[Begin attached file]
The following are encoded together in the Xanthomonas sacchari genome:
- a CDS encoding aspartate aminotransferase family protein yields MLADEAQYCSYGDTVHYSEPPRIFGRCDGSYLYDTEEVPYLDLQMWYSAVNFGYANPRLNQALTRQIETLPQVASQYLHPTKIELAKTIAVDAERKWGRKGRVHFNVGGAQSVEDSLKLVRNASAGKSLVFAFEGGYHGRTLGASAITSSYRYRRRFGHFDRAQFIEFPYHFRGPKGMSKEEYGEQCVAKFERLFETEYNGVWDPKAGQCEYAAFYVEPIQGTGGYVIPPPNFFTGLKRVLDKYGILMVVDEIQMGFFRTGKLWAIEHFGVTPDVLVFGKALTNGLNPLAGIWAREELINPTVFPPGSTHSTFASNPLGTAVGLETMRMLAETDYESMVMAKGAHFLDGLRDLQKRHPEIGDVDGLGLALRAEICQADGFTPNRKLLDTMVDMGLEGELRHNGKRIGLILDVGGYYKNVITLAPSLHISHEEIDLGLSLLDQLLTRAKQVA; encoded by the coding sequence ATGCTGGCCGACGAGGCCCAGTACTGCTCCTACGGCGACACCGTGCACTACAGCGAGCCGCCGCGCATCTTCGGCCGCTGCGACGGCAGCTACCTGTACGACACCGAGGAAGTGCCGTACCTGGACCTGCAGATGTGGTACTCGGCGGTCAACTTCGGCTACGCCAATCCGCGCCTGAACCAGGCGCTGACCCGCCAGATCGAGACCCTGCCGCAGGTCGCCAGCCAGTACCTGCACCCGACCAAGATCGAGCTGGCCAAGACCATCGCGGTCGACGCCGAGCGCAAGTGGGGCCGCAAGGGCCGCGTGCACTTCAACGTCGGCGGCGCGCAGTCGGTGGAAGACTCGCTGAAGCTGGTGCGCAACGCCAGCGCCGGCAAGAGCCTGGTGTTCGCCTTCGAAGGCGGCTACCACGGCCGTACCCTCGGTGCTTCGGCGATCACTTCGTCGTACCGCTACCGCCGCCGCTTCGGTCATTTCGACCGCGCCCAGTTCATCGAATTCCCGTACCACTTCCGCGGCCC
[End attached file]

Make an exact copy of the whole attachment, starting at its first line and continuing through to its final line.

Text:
The following are encoded together in the Xanthomonas sacchari genome:
- a CDS encoding aspartate aminotransferase family protein yields MLADEAQYCSYGDTVHYSEPPRIFGRCDGSYLYDTEEVPYLDLQMWYSAVNFGYANPRLNQALTRQIETLPQVASQYLHPTKIELAKTIAVDAERKWGRKGRVHFNVGGAQSVEDSLKLVRNASAGKSLVFAFEGGYHGRTLGASAITSSYRYRRRFGHFDRAQFIEFPYHFRGPKGMSKEEYGEQCVAKFERLFETEYNGVWDPKAGQCEYAAFYVEPIQGTGGYVIPPPNFFTGLKRVLDKYGILMVVDEIQMGFFRTGKLWAIEHFGVTPDVLVFGKALTNGLNPLAGIWAREELINPTVFPPGSTHSTFASNPLGTAVGLETMRMLAETDYESMVMAKGAHFLDGLRDLQKRHPEIGDVDGLGLALRAEICQADGFTPNRKLLDTMVDMGLEGELRHNGKRIGLILDVGGYYKNVITLAPSLHISHEEIDLGLSLLDQLLTRAKQVA; encoded by the coding sequence ATGCTGGCCGACGAGGCCCAGTACTGCTCCTACGGCGACACCGTGCACTACAGCGAGCCGCCGCGCATCTTCGGCCGCTGCGACGGCAGCTACCTGTACGACACCGAGGAAGTGCCGTACCTGGACCTGCAGATGTGGTACTCGGCGGTCAACTTCGGCTACGCCAATCCGCGCCTGAACCAGGCGCTGACCCGCCAGATCGAGACCCTGCCGCAGGTCGCCAGCCAGTACCTGCACCCGACCAAGATCGAGCTGGCCAAGACCATCGCGGTCGACGCCGAGCGCAAGTGGGGCCGCAAGGGCCGCGTGCACTTCAACGTCGGCGGCGCGCAGTCGGTGGAAGACTCGCTGAAGCTGGTGCGCAACGCCAGCGCCGGCAAGAGCCTGGTGTTCGCCTTCGAAGGCGGCTACCACGGCCGTACCCTCGGTGCTTCGGCGATCACTTCGTCGTACCGCTACCGCCGCCGCTTCGGTCATTTCGACCGCGCCCAGTTCATCGAATTCCCGTACCACTTCCGCGGCCC